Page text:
Same thing off the field. The players are required to go to class, stay out of trouble, be prepared for games.
Details are everything under Snyder.
“I felt like I was a disciplined guy coming in, definitely feel like I was very well-mannered,” Kansas State senior defensive back Nigel Malone said. “But it's a different animal up here. I tell you, it's different.”
Never give up. When Snyder came out of retirement in 2008 to become Kansas State's coach again, the move was met with skepticism.
He was 69, had gone 9-13 the final two seasons of his previous stint in the Little Apple and had been out of the game for three years.
The concerns were that the game had passed him by, that he wouldn't be able to relate to recruits or adjust to changes in the Big 12, which became spread-crazy in the short time he had been gone.
Snyder also was inheriting a team that wasn't exactly in the best of shape after three years under coach Ron Prince, the culture of losing permeating the team again and the roster thin on talent.
Snyder never let any of that bother him. He dug back in, stuck to his proven method, made tweaks where he needed to.
Kansas State won six games the first season after his return.
The Wildcats won seven the next season and went to the Pinstripe Bowl.
Last season, 10 wins and the Cotton Bowl.
This season, the Wildcats were front-runners for a national title before losing to Baylor on Nov. 17 and are a victory away from the first 12-win season in school history.
“I think this season has been particularly gratifying for him,” said Del Miller, Kansas State's quarterbacks coach and co-offensive coordinator. “It's such a special group of young people we're working with right now. They have done a tremendous job of buying into the Bill Snyder way. It's certainly a proven way of winning.”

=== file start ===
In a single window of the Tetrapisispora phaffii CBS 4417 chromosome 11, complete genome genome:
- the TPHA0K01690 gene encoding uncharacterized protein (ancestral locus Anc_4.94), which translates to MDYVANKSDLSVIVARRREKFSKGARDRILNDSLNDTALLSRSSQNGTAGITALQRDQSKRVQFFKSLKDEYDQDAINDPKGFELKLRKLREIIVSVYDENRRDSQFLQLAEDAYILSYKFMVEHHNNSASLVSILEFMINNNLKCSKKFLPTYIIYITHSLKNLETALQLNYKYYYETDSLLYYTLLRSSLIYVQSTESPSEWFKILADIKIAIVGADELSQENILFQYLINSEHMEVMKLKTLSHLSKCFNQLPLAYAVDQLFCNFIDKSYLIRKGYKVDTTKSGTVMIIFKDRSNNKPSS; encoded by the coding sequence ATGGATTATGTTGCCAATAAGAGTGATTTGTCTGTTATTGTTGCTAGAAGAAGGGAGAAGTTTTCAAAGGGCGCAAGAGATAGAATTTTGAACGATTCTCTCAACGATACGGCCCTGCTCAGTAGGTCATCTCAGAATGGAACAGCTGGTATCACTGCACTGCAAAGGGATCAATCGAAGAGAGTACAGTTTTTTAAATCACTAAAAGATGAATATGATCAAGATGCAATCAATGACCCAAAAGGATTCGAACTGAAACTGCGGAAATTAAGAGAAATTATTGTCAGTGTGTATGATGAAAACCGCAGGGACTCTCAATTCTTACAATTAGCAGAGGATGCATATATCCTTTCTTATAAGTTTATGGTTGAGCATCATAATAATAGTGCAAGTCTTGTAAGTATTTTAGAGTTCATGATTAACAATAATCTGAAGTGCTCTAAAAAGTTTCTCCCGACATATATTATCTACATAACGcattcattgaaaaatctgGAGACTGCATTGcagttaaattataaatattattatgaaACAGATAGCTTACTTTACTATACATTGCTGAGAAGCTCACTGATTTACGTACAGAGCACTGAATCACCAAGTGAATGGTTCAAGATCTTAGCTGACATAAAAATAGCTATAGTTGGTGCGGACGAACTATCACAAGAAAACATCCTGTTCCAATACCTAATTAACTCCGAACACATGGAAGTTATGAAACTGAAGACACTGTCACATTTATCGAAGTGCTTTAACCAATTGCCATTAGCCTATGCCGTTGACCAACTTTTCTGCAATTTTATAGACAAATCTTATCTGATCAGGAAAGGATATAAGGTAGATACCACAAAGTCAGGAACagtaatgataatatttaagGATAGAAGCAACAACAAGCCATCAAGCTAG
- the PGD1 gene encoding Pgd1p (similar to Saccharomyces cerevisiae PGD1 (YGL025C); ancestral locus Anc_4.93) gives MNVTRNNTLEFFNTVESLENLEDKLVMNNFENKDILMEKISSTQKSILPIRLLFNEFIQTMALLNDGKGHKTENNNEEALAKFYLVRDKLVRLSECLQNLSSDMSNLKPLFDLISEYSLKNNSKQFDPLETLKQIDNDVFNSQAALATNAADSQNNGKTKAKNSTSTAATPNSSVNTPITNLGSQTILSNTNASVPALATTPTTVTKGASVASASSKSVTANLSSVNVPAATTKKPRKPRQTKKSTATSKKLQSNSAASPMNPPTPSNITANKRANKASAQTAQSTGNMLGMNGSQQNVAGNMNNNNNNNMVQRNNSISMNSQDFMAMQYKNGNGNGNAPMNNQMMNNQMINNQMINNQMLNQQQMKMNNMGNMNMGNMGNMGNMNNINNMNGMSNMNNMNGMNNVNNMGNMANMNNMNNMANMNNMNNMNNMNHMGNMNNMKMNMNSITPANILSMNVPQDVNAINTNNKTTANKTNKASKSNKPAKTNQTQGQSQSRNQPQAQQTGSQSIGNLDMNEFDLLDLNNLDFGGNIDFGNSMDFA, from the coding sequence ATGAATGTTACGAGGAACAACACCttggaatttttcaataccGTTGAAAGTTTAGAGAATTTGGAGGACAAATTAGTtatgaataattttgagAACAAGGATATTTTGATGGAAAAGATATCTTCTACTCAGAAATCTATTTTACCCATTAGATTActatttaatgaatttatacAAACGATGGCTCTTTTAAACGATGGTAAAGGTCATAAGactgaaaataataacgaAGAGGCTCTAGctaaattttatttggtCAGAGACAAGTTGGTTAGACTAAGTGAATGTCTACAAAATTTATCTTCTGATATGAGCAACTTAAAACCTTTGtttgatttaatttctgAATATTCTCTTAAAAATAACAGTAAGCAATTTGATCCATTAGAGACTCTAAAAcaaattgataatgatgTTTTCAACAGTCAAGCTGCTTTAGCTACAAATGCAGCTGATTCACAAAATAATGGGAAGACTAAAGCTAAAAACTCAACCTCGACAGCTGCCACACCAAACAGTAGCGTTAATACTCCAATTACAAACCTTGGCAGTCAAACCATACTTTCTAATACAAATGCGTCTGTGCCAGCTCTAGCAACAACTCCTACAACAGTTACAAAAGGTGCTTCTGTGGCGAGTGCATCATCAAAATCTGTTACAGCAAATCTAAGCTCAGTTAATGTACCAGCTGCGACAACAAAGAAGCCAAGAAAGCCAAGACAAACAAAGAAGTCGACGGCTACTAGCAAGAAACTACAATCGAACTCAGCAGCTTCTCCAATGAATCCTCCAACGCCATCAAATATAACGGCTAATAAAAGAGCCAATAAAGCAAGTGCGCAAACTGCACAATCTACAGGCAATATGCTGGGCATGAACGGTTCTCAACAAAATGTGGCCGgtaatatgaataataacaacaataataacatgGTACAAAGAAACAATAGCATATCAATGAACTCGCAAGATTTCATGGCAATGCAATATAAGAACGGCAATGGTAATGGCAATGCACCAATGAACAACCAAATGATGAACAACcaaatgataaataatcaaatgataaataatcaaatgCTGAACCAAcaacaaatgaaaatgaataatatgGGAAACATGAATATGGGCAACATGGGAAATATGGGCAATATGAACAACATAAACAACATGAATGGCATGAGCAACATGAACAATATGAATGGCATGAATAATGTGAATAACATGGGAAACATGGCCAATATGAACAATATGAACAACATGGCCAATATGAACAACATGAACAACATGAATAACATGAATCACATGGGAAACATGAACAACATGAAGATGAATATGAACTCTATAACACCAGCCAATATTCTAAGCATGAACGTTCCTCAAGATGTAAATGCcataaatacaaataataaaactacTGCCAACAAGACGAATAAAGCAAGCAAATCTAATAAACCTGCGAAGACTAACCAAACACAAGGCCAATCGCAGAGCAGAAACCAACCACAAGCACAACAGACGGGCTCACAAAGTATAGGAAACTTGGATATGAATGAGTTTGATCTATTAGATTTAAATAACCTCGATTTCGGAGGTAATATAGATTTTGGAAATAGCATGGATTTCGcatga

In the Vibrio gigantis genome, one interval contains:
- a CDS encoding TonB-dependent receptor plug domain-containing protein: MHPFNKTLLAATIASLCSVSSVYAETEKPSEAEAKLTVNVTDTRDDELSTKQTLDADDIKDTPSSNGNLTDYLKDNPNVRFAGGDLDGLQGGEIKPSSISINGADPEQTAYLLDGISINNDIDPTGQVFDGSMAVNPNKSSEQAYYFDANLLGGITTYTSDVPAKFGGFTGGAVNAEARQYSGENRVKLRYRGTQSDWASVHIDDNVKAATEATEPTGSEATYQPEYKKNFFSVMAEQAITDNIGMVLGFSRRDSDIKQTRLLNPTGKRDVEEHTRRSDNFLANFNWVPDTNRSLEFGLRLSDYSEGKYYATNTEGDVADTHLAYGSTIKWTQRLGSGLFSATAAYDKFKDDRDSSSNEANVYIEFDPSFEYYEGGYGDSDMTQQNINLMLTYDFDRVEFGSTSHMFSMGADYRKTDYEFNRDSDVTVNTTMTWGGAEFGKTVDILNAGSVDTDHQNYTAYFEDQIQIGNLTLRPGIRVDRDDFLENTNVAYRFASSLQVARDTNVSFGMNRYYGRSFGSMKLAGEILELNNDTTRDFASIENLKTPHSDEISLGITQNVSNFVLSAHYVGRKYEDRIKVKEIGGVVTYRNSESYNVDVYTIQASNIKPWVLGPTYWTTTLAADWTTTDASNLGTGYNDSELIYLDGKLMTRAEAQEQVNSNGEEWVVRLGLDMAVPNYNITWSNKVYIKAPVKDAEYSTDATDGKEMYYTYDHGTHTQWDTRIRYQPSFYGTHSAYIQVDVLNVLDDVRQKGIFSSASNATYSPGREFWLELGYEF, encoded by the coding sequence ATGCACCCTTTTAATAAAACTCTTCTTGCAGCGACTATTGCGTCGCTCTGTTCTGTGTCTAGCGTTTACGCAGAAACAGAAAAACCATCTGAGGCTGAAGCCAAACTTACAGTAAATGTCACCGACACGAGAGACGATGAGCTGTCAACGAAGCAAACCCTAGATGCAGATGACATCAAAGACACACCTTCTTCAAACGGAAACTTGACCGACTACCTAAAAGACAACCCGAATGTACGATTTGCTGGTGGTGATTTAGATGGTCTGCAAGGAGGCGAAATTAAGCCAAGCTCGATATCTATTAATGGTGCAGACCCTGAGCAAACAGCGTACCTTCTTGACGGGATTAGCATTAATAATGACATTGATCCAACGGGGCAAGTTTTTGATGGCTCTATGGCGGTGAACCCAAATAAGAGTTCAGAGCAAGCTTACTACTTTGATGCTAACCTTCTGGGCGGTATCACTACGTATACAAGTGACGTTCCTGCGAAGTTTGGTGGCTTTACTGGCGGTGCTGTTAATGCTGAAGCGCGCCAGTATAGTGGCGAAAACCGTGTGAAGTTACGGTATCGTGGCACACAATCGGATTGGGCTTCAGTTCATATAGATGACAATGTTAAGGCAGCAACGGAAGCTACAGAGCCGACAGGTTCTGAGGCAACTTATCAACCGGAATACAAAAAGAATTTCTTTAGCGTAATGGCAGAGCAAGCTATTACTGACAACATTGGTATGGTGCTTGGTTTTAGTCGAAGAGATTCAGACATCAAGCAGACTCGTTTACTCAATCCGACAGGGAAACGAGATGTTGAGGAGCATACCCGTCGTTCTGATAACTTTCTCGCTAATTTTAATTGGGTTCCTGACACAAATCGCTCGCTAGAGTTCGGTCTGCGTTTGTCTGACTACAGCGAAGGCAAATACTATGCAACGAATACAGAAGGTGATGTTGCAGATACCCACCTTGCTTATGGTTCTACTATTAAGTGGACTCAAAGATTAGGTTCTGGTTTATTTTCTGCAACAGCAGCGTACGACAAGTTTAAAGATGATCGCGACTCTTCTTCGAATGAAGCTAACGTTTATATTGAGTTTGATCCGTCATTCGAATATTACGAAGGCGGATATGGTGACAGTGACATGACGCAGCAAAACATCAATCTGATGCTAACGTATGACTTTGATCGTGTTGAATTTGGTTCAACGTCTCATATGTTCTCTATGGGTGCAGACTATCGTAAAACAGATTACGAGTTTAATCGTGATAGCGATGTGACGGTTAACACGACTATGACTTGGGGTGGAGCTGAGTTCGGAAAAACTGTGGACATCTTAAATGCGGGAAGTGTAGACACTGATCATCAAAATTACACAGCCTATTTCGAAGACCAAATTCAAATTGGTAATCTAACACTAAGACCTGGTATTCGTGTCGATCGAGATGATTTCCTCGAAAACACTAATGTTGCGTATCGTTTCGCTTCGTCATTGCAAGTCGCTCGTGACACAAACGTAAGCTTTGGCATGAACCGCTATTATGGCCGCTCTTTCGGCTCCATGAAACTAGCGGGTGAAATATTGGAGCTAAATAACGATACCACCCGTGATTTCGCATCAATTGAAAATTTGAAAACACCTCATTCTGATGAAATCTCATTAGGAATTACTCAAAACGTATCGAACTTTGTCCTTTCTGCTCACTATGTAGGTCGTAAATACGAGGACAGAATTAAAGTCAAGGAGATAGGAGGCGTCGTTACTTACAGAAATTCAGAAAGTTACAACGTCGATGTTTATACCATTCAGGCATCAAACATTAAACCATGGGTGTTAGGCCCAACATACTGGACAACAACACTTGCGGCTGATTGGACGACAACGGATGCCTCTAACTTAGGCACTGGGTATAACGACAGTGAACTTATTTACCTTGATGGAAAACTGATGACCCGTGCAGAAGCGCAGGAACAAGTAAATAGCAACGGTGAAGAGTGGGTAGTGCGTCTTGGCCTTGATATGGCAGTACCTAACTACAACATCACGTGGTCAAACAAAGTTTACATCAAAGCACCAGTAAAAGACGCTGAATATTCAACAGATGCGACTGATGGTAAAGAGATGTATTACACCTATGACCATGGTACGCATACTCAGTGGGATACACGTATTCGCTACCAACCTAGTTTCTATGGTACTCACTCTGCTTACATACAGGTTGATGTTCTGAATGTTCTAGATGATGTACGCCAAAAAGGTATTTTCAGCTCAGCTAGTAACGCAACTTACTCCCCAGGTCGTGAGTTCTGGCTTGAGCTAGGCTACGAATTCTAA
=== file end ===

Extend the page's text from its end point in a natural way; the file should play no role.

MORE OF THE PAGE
Responsibility. Snyder's name is on the stadium at Kansas State. Same thing with the highway that leads into Manhattan off Interstate 70.
That alone could have been enough to lure the old coach back after the program regressed during his retirement.
But Kansas State football is bigger than one man — even one whose name is on the stadium.
To the east, Kansans have the University of Kansas to root for.
Out west, there's nothing but plains and small towns, the next major college in Boulder, Colo., more than seven hours from Manhattan.
Kansas State is not only a team for a small college town, it is, in a sense, a team for most of a state.
Fans come from all over to watch the Wildcats and Snyder understands the relationship, tells his players that they owe their best effort to the hard-working people who come and spend their money to watch them play.
That's part of the reason he harps on the details, on doing things right.
Responsibility is not just the last of Snyder's 16 goals.
It's the cornerstone.
“It represents those things that you would want young people to be responsive to, which we believe helps provide opportunities for success in all facets of their life,” Snyder said. “Certainly, if that's true, it would help create success on the football field, as well.”
The rest of Snyder's 16 Goals: Commitment, Unselfishness, Unity, Be tough, Great effort, Enthusiasm, Eliminate mistakes, Don't accept losing, No self-limitations, Expect to win, Consistency, Leadership.
They are the basis for Snyder's philosophy in football and life — and the way he lives his.